Author: Olga Stefanishyna, Deputy Prime Minister for European and Euro-Atlantic Integration of Ukraine. Source: EUobserver
International unions are built and kept together with a particular aim: to create a common vision for the future and share all the advantages (and challenges!) on the way.
As a journey of 10,000 miles begins with a single step, Ukraine's return to the European family began with the Association Agreement inking. We have walked a long way since then.
Today there are no doubts that Ukraine is a noticeable part of the EU economic and security systems. Ukraine's drastic transformations, its growing interconnectivity with the EU as well as EU internal changes enable us to talk about "Euro-integration 2.0".
A parallel is pretty transparent: while technologies develop and change for better with time, why should the EU-Ukraine affairs be limited with approaches of more-than-a-decade-age?
The principal moment of the 22nd EU-Ukraine summit was our common consent to conduct the comprehensive review of the achievement of the agreement's objectives and its update to enhance economic integration of Ukraine to the EU internal market.
That was - I am not afraid of these words - a historic decision which aims to broaden Ukraine's access to the EU "four freedoms": free movements of persons, goods, services and capital.
During the last several years not only the structure of Ukrainian economy or European legislation have changed – our relations are not the same as they were when the agreement came into force.
This is the reason for the relevant amendment to the trade part of the agreement and the modernisation of its sectoral part.
Today the EU's share in Ukrainian trade is about 42 percent while Ukraine holds only one percent in the EU's trade balance. This asymmetry shows the new point of efforts and potential growth for both sides.
This is not a secret that while Ukraine holds a position among agricultural export leaders, our export of industrial goods to the EU remains quite weak.
Therefore, the next milestone we are seeking to achieve is signing of the Agreement on Conformity Assessment and Acceptance of Industrial Goods with the European Union (ACAA).
The EU preliminary expert mission to assess the readiness of Ukrainian legislation and infrastructure is in progress and we hope for an essential breakthrough this year.
As well as the EU is incomplete geographically without Ukraine, it is incomplete in its policies without Ukraine too.
We share a common destiny. That is why Ukraine tends to play an active role in the main EU initiatives that will shape the future of Europe.
We fully support and share the climate ambitions of the EU, being the first country to state clearly its desire to contribute to achieving the goals of the European Green Deal.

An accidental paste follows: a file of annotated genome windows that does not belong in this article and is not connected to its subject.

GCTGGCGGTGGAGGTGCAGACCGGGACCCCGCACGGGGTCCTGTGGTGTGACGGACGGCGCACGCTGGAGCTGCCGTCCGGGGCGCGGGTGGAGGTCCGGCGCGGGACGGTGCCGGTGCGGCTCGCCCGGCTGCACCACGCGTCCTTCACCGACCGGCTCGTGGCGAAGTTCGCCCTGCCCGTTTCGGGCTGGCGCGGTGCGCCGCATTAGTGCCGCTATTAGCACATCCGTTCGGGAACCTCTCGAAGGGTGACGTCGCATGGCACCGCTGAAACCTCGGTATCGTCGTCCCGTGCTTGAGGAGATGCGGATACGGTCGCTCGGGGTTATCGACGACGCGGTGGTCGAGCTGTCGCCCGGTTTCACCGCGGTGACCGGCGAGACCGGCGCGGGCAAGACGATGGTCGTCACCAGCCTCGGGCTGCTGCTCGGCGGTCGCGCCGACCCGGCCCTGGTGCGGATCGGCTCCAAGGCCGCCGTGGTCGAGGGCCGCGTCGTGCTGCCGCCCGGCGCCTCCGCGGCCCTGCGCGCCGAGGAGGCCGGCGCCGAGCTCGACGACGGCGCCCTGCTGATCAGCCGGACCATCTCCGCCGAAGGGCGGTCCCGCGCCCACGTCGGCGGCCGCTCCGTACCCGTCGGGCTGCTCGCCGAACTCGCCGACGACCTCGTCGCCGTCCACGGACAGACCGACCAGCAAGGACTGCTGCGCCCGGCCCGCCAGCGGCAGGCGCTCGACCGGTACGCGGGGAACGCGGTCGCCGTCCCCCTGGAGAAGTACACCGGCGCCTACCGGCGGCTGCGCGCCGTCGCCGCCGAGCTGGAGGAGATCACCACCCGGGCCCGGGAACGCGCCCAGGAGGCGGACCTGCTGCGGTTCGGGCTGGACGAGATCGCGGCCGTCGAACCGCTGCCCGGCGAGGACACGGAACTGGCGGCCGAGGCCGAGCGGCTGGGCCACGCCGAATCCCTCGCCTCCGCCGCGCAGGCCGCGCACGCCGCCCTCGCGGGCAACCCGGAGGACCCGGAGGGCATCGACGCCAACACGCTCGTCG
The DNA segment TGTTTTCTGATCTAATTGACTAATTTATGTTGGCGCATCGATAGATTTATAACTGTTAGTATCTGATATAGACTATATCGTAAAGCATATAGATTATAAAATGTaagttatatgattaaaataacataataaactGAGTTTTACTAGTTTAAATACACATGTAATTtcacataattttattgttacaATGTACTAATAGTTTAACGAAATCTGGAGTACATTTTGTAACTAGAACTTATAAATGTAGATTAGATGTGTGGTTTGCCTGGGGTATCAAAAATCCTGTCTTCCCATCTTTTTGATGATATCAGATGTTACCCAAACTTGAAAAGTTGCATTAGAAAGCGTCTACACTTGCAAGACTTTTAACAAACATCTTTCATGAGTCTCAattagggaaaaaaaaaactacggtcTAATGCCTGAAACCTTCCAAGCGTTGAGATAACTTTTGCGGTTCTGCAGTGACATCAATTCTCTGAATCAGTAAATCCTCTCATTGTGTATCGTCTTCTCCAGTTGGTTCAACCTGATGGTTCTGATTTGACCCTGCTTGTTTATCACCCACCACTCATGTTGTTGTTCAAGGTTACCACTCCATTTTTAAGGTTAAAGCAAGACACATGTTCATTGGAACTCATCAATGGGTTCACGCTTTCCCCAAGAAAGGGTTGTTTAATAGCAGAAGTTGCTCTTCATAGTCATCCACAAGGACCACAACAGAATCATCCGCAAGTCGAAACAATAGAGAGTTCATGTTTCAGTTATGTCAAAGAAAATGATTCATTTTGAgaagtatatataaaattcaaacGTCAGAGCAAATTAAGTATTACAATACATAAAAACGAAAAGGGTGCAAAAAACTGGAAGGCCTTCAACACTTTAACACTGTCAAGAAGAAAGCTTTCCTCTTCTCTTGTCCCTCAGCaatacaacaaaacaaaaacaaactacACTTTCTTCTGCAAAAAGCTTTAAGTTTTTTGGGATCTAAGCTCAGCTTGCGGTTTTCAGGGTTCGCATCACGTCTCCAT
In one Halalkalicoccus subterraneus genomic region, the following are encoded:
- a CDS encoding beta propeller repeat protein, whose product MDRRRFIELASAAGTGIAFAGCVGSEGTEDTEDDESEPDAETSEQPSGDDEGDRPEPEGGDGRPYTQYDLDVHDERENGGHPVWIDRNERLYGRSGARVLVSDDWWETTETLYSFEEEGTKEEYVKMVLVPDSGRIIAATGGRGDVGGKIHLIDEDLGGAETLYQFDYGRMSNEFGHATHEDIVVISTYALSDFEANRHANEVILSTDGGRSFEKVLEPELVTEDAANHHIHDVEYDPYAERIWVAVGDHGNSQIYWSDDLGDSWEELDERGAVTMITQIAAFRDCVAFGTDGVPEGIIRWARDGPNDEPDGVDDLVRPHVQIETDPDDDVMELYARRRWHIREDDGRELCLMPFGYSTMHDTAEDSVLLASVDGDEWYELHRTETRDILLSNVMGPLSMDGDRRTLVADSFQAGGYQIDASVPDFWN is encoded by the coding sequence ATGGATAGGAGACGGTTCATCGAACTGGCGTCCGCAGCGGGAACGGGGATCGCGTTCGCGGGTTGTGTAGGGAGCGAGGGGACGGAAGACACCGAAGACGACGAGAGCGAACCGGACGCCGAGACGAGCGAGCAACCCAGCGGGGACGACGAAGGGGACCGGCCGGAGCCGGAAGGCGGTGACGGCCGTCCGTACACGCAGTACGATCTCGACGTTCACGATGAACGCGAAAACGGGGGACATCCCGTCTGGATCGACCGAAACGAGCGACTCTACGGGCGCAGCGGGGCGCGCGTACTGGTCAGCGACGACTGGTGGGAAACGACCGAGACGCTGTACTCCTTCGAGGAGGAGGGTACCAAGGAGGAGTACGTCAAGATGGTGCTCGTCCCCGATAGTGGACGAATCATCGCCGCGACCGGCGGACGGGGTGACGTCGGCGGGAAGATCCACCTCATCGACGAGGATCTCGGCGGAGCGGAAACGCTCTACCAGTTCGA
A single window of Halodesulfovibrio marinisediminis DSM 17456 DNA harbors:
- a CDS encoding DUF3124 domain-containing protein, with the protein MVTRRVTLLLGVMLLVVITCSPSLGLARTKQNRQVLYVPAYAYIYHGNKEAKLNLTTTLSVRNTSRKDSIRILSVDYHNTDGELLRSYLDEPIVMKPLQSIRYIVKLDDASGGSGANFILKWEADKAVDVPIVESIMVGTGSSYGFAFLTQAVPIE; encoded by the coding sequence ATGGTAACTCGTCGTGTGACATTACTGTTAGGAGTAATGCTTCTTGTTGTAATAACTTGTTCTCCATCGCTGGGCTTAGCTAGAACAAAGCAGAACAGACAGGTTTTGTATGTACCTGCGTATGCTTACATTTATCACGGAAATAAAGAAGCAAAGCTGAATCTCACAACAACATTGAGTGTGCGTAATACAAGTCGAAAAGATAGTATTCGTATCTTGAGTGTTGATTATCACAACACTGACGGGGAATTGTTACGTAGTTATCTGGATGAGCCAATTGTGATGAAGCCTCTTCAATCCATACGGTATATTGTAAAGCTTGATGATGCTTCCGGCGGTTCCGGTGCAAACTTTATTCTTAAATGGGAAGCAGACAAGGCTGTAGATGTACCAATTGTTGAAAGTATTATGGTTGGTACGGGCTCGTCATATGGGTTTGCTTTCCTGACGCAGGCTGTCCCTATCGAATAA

Europe will not become climate neutral without Ukraine - the biggest country on the continent - reaching net zero emissions. While every decision adopted in the EU has an impact on Ukraine, this impact will bounce back to the EU through our trade and economic relations.
Last year Ukraine submitted its proposals on development and implementation of policies within the Green Deal.
Our plan is to work on the areas of common interest of Ukraine and EU in order to achieve common goals.
Those are hydrogen infrastructure, transition of coal regions, further increase in energy efficiency and many others. Moreover, Ukraine's aspiration is to develop trade relations that will be subject to no new climate borders.
It's important to have a structured and regular dialogue in these areas to ensure further progress.
But it's not only the economy that will be discussed at the high level meetings in Brussels this week. In 2021, six Ukrainian soldiers have already died on the frontline.
Ukraine withstands Russia's aggression for almost seven years, and now we put every effort to uphold a fragile ceasefire despite constant provocations.
After visiting Moscow, the EU high representative Josep Borrell made an inevitable conclusion that "Russia does not want to seize the opportunity to have a more constructive dialogue with the EU".
Therefore, we urge European nations to increase sanctions' pressure and stop the Nord Stream 2 project that undermines European security and makes Ukraine vulnerable to further aggression.
The other issue is the Ukraine-EU partnership in Covid-19 vaccination.
The pandemic has shown with new emphasis the key importance of solidarity in fighting global threats. We are ready to work side-by-side with the EU for creating a common European security space, because as EU Commission president Ursula von der Leyen said in her address to Ukrainian people: "we are one European family".
And it's more than geography. Ukraine and the European Union are "stitched" together with a common worldview and goals, with common values and future.
And the best thing we can do – to make these threads stronger.